It really is a general overview of my thesis, and I hope at that time to recieve a great deal of criticism on the general flow of my argument as well as a few preliminary conclusions I have reached concerning the function of the Beloved Disciple, high frequency of literary self-awareness, and the provocative shift in narrative time in John 21.
Below is a small section of the paper that has direct relevance to this blog:
The initially obscure, hyperbolic reference made to “books” in John 21:25 has a clear set of parallels that would have triggered a network of rhetorical echoes in early readings of the text. The use of βιβλία would have conjured up an image of vast libraries of scrolls, such as the one referenced in a story contemporary to John in which Ptolemy asked Demetrius of Phalerum to collect all of the books of the world (which came to around 500,000). Here the narrative of Jesus overwhelms all the official literature of his day, that is, anything that was worthy of being written on a scroll.
This sets the stage for reflecting on how this rich seam of rhetoric in John 21 relates to the Gospel as a whole... The rhetoric of John 21:25 attempts to class the Gospel of John with the set of literatures related to the word βιβλία. This certainly comports well with Burridge’s estimation of the genre of John as bios literature, as relevant literatures would have also been published in the format related to the term. And this is contra Hengel’s take the hyperbole: “As all earlier Christian biblical texts were circulated as codexes[sic], i.e. in book form and using nomina sacra, in my view we may presuppose that this would already be the case with the first edition. This is one of the fixed Christian writing practices which goes back to the first century.” Though he arrives at this conclusion based on the papyrological record, there is no lexicographical merit to Hengel’s argument. In fact, I argue that it is the widespread Christian use of the codex in this period that would have pointed the rhetoric, having been specifically crafted by means of βιβλία at this pre-transitional stage in the lexicography of book technology. Hengel is right to characterize the use of the codex as a “fixed Christian practice,” but there is no evidence to suggest that βιβλία would have referred to one this early, and in this context.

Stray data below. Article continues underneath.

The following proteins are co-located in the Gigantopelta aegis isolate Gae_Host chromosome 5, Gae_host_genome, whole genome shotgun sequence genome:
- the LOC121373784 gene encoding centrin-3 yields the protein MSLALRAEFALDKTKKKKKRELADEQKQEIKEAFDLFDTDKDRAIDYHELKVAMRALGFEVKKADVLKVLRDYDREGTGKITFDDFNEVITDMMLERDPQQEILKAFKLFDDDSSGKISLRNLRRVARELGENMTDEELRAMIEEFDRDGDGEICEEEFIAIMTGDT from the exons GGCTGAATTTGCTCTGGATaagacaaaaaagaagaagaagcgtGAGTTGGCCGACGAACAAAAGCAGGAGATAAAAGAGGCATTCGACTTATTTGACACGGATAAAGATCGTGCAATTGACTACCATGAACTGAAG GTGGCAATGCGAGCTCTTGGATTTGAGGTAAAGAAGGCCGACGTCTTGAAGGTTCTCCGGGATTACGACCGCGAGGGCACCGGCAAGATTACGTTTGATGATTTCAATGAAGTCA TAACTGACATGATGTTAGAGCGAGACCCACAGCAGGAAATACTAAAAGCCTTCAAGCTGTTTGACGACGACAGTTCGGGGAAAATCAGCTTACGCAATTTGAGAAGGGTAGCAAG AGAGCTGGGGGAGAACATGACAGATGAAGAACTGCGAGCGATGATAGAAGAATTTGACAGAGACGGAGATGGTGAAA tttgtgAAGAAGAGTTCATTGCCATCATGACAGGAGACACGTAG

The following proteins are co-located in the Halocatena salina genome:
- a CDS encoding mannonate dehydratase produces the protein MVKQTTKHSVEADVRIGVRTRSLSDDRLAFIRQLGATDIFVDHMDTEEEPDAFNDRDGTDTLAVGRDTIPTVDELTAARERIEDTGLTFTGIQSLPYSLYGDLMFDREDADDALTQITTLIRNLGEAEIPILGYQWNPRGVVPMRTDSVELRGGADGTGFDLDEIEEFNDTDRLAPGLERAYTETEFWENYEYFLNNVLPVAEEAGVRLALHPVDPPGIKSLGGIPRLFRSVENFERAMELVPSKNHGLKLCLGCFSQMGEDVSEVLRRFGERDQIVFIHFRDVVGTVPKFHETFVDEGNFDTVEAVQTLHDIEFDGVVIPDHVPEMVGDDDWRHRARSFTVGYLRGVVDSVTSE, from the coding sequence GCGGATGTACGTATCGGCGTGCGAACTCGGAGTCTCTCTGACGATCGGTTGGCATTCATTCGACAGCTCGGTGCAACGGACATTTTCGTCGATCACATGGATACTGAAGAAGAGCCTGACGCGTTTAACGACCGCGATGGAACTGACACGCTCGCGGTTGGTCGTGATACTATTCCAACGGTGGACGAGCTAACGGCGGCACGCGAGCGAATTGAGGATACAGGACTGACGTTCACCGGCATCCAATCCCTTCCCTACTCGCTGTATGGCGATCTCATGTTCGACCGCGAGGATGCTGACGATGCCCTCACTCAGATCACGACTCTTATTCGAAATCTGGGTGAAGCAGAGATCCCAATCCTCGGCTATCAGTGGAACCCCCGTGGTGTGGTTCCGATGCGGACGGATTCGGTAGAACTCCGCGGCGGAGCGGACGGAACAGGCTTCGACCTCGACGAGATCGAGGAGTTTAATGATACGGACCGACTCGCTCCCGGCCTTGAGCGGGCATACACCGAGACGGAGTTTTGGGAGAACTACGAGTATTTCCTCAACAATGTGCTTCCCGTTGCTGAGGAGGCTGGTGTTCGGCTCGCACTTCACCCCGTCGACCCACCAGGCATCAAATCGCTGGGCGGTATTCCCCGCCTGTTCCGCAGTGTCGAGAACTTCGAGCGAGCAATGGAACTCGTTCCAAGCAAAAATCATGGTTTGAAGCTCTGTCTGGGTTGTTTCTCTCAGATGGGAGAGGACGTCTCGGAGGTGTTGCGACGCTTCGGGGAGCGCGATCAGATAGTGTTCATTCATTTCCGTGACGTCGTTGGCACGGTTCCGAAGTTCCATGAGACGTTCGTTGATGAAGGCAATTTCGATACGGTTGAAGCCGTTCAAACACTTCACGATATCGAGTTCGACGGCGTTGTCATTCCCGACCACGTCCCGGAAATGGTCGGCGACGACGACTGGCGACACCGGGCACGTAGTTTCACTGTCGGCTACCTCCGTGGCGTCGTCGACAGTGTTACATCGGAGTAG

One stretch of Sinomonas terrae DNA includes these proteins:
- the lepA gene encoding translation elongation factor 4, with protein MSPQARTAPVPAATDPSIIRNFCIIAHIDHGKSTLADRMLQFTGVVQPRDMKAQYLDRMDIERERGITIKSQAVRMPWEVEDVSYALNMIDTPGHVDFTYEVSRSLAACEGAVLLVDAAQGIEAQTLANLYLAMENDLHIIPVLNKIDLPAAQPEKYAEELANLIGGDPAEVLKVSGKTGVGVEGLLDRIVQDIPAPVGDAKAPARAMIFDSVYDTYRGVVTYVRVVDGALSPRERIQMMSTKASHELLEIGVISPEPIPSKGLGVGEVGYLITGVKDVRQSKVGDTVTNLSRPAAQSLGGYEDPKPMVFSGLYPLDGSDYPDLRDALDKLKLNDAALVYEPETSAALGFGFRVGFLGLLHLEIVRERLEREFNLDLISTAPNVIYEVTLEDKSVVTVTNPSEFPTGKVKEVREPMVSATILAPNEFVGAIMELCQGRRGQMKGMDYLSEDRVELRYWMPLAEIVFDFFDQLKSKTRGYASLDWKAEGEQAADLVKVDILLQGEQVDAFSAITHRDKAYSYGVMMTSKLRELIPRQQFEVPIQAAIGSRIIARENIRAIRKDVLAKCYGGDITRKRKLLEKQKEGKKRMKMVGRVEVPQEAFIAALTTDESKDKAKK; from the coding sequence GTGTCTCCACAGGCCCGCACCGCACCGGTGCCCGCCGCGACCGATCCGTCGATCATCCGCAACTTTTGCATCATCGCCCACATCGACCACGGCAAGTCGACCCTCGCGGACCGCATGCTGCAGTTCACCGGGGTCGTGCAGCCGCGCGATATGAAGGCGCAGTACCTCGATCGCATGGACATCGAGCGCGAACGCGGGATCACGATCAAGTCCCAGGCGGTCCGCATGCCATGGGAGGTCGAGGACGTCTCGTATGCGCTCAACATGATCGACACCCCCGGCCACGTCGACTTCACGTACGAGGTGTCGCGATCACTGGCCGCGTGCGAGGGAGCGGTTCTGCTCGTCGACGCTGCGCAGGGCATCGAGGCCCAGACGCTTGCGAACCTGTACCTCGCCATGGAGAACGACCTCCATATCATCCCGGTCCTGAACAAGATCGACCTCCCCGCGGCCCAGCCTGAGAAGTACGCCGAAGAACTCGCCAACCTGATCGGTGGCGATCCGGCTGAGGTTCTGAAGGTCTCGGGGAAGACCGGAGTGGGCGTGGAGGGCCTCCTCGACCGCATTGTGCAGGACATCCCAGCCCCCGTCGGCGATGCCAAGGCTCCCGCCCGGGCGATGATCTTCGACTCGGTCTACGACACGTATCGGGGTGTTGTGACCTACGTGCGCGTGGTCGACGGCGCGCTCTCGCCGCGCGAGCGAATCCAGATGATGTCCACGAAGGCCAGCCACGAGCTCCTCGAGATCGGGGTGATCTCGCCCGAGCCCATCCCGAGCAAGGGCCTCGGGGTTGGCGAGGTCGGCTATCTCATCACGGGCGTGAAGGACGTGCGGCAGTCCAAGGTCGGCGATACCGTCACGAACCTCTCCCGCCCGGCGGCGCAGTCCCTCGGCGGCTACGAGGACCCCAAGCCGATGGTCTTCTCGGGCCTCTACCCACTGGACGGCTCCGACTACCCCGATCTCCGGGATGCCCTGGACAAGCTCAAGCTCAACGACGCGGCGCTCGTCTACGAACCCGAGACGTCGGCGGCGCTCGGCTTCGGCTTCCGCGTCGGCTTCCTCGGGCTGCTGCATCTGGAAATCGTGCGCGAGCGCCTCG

Due to its position in the composition history of the Gospel, this raises an interesting question regarding the relevance of the rhetoric itself. If this rhetoric comes from the hand of the author, then it is simple to read the verse as a self-conscious attestation of genre. However, if it comes from the hand of a later author, whether of the entire chapter or simply vv. 24-25, it is possible to understand the hyperbole as a misreading of 20:30-31 that results in a series of literary and generic implications not considered by the initial author of the Gospel. This would mean that 21:24-25 sets up a retrospective generic expectation for the Gospel not explicitly intended by its author.
Either way, John 21:25 leads one to read the Gospel somewhat differently than the first conclusion of John 20:30-31. [Though I tend towards the former.] And either way, reading this text in light of its rhetorical connections to book culture in antiquity grants us a clear point of access into the self-perception of Gospel writers at the end of the first century... I am sure the writer of John 21 was pleased with stumbling across such an efficient, double-edged rhetoric.